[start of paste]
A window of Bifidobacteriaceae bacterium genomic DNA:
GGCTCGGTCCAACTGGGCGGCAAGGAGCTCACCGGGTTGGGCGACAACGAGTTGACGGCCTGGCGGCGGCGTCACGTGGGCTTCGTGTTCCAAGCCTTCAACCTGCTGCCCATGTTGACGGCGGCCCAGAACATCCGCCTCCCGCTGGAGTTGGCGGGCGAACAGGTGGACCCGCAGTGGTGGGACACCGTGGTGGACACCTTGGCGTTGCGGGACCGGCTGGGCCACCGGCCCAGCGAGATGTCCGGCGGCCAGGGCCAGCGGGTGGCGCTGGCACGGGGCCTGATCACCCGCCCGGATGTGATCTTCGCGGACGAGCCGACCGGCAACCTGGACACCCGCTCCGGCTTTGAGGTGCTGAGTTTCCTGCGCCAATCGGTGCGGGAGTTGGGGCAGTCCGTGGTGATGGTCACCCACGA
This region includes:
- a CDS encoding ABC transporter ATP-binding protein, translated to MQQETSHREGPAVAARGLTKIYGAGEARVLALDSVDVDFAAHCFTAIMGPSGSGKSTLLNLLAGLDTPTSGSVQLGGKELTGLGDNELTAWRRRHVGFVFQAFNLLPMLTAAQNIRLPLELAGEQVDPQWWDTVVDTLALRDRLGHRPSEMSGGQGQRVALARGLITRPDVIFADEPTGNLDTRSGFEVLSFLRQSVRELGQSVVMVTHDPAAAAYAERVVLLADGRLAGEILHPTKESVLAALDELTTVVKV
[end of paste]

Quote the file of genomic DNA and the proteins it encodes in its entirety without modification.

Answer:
A window of Bifidobacteriaceae bacterium genomic DNA:
GGCTCGGTCCAACTGGGCGGCAAGGAGCTCACCGGGTTGGGCGACAACGAGTTGACGGCCTGGCGGCGGCGTCACGTGGGCTTCGTGTTCCAAGCCTTCAACCTGCTGCCCATGTTGACGGCGGCCCAGAACATCCGCCTCCCGCTGGAGTTGGCGGGCGAACAGGTGGACCCGCAGTGGTGGGACACCGTGGTGGACACCTTGGCGTTGCGGGACCGGCTGGGCCACCGGCCCAGCGAGATGTCCGGCGGCCAGGGCCAGCGGGTGGCGCTGGCACGGGGCCTGATCACCCGCCCGGATGTGATCTTCGCGGACGAGCCGACCGGCAACCTGGACACCCGCTCCGGCTTTGAGGTGCTGAGTTTCCTGCGCCAATCGGTGCGGGAGTTGGGGCAGTCCGTGGTGATGGTCACCCACGA
This region includes:
- a CDS encoding ABC transporter ATP-binding protein, translated to MQQETSHREGPAVAARGLTKIYGAGEARVLALDSVDVDFAAHCFTAIMGPSGSGKSTLLNLLAGLDTPTSGSVQLGGKELTGLGDNELTAWRRRHVGFVFQAFNLLPMLTAAQNIRLPLELAGEQVDPQWWDTVVDTLALRDRLGHRPSEMSGGQGQRVALARGLITRPDVIFADEPTGNLDTRSGFEVLSFLRQSVRELGQSVVMVTHDPAAAAYAERVVLLADGRLAGEILHPTKESVLAALDELTTVVKV